Central to his main question is the idea that questions that depend on moral determinations of judgement to be answered are by definition "moral" ones and in so being are out of the analysis scope of being probed or described by the methods of Science. I makes this statement plain when he writes:
"I claim that whether you want something to happen or not – what value there is in the result, and how you judge the value of the result (which is the other end of the question: Should I do this?) – must lie outside of science because it is not a question that you can answer only by knowing what happens; you still have to judge what happens – in a moral way. So, for this theoretical reason I think that there is a complete consistency between the moral view – or the ethical aspect of religion – and scientific information." -- The Relation of Science and Religion
This is what I disagree with and I find interesting that Feynman held this view (at least at this time in his life, he lived on for another 3 decades so it is possible he changed or refined his view I've not investigated that fact as of yet) given that he knew some of the people that worked on ways inadvertently, that science and mathematics specifically indeed does explain moral questions. In particular, I refer to the game theorists...people like Von Neumann and others that studied the economics of resource based decisions in the creation of the new branch of mathematics and economics dubbed game theory starting with papers in the 30's.
Judgement, moral or otherwise is not done in a vacuum, we judge based on our own visceral metrics for value on the concepts under judgement. We assign these values by our innate emotional connection to the outcome, if it is something we are apathetic to we disregard it. You don't spend your days wondering how badly a rock on the beach in Peru is being weathered, it is being weathered but it is of no visceral import to you. Moral judgements emerge from visceral imports..or things we can associate with as being personally and physically important to our survival or by proxy of empathy to the survival of other personable agents at some time.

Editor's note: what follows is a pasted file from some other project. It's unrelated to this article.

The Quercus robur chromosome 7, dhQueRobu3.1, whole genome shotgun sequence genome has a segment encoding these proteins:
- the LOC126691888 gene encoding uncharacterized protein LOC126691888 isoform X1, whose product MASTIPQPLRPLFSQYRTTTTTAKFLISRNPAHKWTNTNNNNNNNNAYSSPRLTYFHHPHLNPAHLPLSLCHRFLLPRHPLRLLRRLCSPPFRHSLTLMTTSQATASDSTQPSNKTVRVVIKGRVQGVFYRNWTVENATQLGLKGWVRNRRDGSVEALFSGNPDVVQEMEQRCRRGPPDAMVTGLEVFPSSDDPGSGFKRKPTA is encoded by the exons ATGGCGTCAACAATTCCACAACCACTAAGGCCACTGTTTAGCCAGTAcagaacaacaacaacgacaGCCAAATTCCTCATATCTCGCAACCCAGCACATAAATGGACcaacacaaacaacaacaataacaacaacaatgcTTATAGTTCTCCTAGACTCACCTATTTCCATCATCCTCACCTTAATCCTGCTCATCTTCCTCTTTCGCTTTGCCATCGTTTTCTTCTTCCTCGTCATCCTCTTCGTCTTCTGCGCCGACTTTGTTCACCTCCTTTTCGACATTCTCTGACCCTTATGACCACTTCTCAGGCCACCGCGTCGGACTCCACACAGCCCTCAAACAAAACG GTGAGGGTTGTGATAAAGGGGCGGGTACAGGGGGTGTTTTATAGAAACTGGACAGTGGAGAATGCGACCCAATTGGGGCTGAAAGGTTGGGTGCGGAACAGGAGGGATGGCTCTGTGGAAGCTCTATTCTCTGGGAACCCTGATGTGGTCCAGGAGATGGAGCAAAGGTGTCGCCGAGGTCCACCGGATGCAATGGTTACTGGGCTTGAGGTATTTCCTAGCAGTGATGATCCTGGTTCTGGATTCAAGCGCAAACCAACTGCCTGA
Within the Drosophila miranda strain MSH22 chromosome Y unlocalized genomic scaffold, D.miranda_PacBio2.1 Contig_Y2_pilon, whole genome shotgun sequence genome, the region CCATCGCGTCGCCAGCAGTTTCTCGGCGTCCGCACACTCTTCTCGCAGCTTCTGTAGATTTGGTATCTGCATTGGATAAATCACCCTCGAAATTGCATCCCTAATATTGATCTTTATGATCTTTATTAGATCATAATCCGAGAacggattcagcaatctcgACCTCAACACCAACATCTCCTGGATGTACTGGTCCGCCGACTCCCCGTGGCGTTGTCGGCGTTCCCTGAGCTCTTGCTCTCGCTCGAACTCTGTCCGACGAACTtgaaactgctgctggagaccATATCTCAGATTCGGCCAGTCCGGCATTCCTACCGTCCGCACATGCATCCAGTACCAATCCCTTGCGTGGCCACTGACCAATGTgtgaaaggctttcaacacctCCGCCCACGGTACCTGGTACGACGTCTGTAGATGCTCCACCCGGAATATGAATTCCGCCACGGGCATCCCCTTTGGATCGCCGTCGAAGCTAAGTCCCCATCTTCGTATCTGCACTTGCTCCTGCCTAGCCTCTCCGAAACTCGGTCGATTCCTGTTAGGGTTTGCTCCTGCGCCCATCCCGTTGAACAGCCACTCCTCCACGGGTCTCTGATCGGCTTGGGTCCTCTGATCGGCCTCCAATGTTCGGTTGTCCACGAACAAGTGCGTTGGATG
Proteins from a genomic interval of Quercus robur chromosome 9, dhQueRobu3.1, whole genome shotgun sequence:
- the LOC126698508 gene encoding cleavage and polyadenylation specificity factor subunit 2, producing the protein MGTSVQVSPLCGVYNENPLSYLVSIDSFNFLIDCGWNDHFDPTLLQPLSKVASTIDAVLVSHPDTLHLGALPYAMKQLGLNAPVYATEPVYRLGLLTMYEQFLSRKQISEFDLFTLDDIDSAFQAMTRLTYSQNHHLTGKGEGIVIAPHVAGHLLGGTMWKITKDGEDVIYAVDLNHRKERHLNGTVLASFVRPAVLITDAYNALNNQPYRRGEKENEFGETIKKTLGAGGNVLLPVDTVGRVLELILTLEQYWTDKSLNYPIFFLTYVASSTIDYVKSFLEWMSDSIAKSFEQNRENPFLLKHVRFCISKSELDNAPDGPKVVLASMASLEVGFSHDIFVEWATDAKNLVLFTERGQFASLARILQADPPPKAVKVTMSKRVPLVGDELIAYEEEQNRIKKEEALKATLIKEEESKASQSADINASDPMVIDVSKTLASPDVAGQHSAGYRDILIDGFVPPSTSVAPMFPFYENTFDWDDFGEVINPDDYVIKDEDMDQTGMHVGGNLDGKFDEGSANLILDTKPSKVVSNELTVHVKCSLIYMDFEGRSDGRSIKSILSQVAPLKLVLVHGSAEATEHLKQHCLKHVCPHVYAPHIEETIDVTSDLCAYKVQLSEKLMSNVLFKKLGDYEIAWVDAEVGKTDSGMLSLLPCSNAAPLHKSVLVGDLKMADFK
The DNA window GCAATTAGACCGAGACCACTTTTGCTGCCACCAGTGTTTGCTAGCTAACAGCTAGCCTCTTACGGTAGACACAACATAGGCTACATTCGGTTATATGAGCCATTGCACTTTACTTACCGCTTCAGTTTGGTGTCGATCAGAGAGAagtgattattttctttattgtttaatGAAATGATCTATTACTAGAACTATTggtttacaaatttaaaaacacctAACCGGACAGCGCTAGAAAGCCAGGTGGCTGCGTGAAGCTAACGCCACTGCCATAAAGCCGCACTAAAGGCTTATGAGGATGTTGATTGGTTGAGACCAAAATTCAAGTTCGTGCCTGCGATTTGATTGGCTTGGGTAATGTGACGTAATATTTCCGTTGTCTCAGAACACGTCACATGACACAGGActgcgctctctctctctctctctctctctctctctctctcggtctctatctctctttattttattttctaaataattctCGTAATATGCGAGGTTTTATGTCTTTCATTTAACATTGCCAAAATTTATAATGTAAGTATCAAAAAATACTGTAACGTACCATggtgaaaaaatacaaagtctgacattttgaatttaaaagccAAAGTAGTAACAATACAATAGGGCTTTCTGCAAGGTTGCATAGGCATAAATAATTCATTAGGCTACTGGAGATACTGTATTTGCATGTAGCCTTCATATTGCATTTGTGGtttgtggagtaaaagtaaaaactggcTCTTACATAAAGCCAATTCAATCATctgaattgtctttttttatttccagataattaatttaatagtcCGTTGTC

As those determinations are encoded in our brain body association between autonomic/emotional and higher cognitive sensory experience they are, if distally modulated by Scientifically describable relationships. A definition of morality, are the social rules of behavior that emerge when individuals bound by the resource constraints of a given environment become known to them.
I assert moral conflicts do not exist where the dual characteristics of environmental constraint and resource constraint are not present. In either case, the formation of those rules of behavior emerge from the mathematical realities of the constraints (resource and environment) as modulated by the individual autonomic and emotional internal modulating factors that lead individuals in the groups to "judge"; emerging a possible moral tapestry from which judgements are made.
The idea of mutual cooperative altruism among social animals is intimately tied to this idea of moral emergence. We cooperate because the value for doing so exceeds the drawback of not doing so, a thought experiment reveals that there must be an association to the presence of limited resources within the orthogonal constraint of a limited environment of interaction. All we need do is change the examined group size of individuals in the environment.